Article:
US 4325516 A
A grinding mill for grinding surplus bread includes an upright cylindrical housing containing a preliminary grinding chamber, a subsequently arranged hammermill and a strainer through which the finished ground stock leaves the grinding mill. The preliminary grinding chamber includes rotor mounted pre-cutting knives and wall mounted breaker strips. Feeding teeth mounted on the rim of the rotor communicate the pre-cut bread from the preliminary grinding chamber through an annular gap to the hammermill for final grinding by rotor mounted mill hammers and wall mounted breaker strips.
1. A grinding mill for grinding surplus bread comprising:
an upright cylindrical housing;
a single rotor disc centrally rotating within said housing and having an upper side, a lower side, and a rim;
a plurality of paired pre-cutting knives arranged at right angles to a radius of said rotor disc and mounted on said upper side of said rotor disc;
a plurality of mill hammers attached to the lower side of the rotor disc;
a plurality of breaker strips mounted on the inner wall of the cylindrical housing adjacent the precutting knives and forming a preliminary grinding device in a preliminary grinding chamber;
a plurality of breaker strips mounted on the inner wall of the cylindrical housing adjacent the mill hammers and forming a hammermill in a grinding chamber;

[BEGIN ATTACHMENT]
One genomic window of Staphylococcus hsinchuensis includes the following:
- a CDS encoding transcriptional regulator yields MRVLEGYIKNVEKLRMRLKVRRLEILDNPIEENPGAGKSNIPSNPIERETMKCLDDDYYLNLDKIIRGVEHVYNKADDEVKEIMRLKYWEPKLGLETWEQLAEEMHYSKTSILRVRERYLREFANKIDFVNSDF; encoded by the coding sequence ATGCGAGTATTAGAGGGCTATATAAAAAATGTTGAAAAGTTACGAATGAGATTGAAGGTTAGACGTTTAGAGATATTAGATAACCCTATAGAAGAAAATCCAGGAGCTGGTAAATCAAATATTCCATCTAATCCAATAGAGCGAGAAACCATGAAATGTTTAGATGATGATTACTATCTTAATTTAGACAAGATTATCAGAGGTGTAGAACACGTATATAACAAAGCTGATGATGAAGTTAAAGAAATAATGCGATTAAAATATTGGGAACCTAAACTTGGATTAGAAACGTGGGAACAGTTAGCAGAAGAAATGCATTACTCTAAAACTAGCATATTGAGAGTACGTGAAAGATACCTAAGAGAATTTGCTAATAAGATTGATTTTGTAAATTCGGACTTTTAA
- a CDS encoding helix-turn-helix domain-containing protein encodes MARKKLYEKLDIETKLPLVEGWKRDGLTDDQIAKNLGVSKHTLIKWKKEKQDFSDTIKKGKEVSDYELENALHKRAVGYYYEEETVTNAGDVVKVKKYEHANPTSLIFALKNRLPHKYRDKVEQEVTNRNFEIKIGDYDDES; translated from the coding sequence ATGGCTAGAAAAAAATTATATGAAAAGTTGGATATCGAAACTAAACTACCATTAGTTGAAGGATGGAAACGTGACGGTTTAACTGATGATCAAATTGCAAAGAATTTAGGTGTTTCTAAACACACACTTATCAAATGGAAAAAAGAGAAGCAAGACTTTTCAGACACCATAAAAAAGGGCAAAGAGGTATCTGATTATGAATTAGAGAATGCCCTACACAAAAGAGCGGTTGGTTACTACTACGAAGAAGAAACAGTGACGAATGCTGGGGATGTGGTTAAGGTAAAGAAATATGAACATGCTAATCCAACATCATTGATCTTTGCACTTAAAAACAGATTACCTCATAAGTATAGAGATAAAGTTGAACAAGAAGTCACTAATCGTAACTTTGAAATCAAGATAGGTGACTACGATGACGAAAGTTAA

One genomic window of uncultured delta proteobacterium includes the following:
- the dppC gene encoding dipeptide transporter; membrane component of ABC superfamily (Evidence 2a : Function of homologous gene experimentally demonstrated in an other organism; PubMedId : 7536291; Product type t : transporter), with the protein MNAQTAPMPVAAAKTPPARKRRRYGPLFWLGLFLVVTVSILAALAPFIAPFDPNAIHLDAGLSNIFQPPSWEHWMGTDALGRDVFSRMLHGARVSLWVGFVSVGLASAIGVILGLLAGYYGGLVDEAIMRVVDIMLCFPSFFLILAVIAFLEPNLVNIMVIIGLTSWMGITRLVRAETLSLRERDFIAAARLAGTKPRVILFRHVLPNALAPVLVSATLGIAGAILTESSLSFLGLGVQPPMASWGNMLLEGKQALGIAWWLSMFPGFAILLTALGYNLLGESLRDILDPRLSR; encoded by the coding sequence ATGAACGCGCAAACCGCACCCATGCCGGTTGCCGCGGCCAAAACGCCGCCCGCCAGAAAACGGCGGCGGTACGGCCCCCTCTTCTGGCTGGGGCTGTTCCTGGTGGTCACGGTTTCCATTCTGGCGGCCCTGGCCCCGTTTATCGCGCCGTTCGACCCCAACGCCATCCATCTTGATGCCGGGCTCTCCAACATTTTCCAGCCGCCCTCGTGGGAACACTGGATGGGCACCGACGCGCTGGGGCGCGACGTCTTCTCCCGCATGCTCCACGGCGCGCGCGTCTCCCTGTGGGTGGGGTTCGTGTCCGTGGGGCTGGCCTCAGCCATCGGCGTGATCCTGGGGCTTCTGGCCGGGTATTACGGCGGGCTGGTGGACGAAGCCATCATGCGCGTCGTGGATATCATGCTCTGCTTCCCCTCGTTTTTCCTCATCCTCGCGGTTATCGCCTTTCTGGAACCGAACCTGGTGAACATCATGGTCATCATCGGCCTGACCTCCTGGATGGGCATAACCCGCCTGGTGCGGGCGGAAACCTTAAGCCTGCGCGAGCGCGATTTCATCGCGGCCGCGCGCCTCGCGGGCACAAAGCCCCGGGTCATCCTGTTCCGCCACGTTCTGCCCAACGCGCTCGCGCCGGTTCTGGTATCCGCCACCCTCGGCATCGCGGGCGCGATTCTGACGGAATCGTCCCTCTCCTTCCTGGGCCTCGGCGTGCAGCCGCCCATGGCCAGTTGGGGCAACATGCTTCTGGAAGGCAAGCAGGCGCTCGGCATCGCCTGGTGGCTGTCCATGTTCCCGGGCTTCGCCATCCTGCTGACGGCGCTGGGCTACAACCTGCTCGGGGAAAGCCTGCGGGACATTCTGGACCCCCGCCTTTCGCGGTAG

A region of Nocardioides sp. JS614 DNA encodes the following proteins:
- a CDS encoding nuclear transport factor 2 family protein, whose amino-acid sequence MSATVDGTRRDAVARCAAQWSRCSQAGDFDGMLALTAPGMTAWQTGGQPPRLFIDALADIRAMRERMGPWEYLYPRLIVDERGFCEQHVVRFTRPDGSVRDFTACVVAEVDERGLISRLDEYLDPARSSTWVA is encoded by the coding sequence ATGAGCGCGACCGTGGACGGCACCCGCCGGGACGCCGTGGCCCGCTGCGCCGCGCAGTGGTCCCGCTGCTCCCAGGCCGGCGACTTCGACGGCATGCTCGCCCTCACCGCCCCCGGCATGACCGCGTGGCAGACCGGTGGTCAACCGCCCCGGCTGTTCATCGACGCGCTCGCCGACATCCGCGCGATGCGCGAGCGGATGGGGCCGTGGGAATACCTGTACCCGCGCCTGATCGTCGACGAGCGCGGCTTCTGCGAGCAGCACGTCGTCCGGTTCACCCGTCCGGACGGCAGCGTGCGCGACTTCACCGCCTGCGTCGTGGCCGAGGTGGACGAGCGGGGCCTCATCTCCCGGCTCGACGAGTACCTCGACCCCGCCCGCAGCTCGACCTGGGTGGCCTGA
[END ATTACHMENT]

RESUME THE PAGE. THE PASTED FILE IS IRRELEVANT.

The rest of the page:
said cylindrical housing and said rotor disc rim forming an annular gap therebetween and connecting said preliminary grinding chamber and said grinding chamber;
a plurality of feeding teeth rotatably mounted within said annular gap on the rim of said rotor disc at an inclined angle to the horizontal such that a top edge portion of said plurality of feeding teeth comprises a leading edge; and
a strainer operatively associated with said cylindrical housing through which finished ground stock is communicated from the grinding mill.
2. The grinding mill of claim 1, wherein the paired pre-cutting knives comprises at least a first and second pair of pre-cutting knives arranged at different radial distances from the axis of rotation of said rotor and positioned diametrically opposite one another.
3. The grinding mill of claim 2, further comprising:
a rotor flange extending from the lower side of said rotor;
a plurality of securing members upon which said millhammers are mounted, said securing members interconnecting said rotor flange and said lower side of said rotor; and
a safety disc superimposed upon the upper side of said rotor disc for securing said securing members.
4. The grinding mill of claim 3, wherein said securing members comprises bolt members.
5. The grinding mill of claim 1 further comprising a chute member mounted on a lower portion of said cylindrical housing, wherein said strainer comprises a portion of said cylindrical housing adjacent said chute member.
1. Field of the Invention
The invention relates to an apparatus for the grinding of surplus bread with a grinding mill with a strainer through which the finished ground stock leaves the grinding mill.
2. Description of the Prior Art
As a result of baking tests it has been shown that the quality of bread may be substantially increased by the addition of a certain amount of finely ground surplus bread. The known machinery for the grinding of surplus bread used to date have the disadvantage that they have to operate with great load variations. Large pieces of bread very quickly enter the area of the grinding mill and there cause load peaks which greatly diminish the efficiency of the grinding mill.
The invention is based on the task of providing an apparatus of the initially described kind, constructed in such a manner that the load variations are held to a minimum even if coarse grinding stock, such as half and entire loaves of bread, are fed into the mill.